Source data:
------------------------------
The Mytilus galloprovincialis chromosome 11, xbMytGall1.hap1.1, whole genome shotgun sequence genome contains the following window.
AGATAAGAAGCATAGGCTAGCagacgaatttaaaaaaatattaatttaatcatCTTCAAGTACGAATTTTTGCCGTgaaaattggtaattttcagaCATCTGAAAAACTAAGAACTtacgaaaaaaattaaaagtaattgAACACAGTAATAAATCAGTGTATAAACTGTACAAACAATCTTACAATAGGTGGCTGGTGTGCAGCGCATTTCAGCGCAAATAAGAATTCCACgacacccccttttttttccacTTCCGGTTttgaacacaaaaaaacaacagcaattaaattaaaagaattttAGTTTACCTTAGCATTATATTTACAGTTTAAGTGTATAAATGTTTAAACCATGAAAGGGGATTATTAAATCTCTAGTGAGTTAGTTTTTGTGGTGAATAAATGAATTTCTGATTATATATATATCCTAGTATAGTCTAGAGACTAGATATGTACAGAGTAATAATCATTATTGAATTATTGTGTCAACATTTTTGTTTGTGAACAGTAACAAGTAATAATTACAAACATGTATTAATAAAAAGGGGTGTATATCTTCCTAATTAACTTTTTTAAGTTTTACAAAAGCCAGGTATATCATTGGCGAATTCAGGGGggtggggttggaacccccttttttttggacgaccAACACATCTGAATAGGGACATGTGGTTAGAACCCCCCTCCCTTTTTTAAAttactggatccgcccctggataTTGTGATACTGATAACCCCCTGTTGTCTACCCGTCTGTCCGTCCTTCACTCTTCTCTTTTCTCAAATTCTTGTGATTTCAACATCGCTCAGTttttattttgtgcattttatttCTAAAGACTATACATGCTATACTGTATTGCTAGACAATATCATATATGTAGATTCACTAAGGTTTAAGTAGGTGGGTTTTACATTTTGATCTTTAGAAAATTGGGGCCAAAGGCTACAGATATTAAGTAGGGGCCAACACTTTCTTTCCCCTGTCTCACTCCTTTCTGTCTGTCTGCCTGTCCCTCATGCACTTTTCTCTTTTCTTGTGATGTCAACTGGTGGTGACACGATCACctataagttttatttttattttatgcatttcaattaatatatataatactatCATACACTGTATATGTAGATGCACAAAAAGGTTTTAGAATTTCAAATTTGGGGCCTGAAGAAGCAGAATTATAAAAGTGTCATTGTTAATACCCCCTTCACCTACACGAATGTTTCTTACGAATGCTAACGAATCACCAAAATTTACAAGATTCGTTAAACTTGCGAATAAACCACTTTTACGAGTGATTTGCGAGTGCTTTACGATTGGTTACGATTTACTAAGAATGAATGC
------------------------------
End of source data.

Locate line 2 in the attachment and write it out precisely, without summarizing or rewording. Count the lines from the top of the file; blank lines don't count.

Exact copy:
AGATAAGAAGCATAGGCTAGCagacgaatttaaaaaaatattaatttaatcatCTTCAAGTACGAATTTTTGCCGTgaaaattggtaattttcagaCATCTGAAAAACTAAGAACTtacgaaaaaaattaaaagtaattgAACACAGTAATAAATCAGTGTATAAACTGTACAAACAATCTTACAATAGGTGGCTGGTGTGCAGCGCATTTCAGCGCAAATAAGAATTCCACgacacccccttttttttccacTTCCGGTTttgaacacaaaaaaacaacagcaattaaattaaaagaattttAGTTTACCTTAGCATTATATTTACAGTTTAAGTGTATAAATGTTTAAACCATGAAAGGGGATTATTAAATCTCTAGTGAGTTAGTTTTTGTGGTGAATAAATGAATTTCTGATTATATATATATCCTAGTATAGTCTAGAGACTAGATATGTACAGAGTAATAATCATTATTGAATTATTGTGTCAACATTTTTGTTTGTGAACAGTAACAAGTAATAATTACAAACATGTATTAATAAAAAGGGGTGTATATCTTCCTAATTAACTTTTTTAAGTTTTACAAAAGCCAGGTATATCATTGGCGAATTCAGGGGggtggggttggaacccccttttttttggacgaccAACACATCTGAATAGGGACATGTGGTTAGAACCCCCCTCCCTTTTTTAAAttactggatccgcccctggataTTGTGATACTGATAACCCCCTGTTGTCTACCCGTCTGTCCGTCCTTCACTCTTCTCTTTTCTCAAATTCTTGTGATTTCAACATCGCTCAGTttttattttgtgcattttatttCTAAAGACTATACATGCTATACTGTATTGCTAGACAATATCATATATGTAGATTCACTAAGGTTTAAGTAGGTGGGTTTTACATTTTGATCTTTAGAAAATTGGGGCCAAAGGCTACAGATATTAAGTAGGGGCCAACACTTTCTTTCCCCTGTCTCACTCCTTTCTGTCTGTCTGCCTGTCCCTCATGCACTTTTCTCTTTTCTTGTGATGTCAACTGGTGGTGACACGATCACctataagttttatttttattttatgcatttcaattaatatatataatactatCATACACTGTATATGTAGATGCACAAAAAGGTTTTAGAATTTCAAATTTGGGGCCTGAAGAAGCAGAATTATAAAAGTGTCATTGTTAATACCCCCTTCACCTACACGAATGTTTCTTACGAATGCTAACGAATCACCAAAATTTACAAGATTCGTTAAACTTGCGAATAAACCACTTTTACGAGTGATTTGCGAGTGCTTTACGATTGGTTACGATTTACTAAGAATGAATGC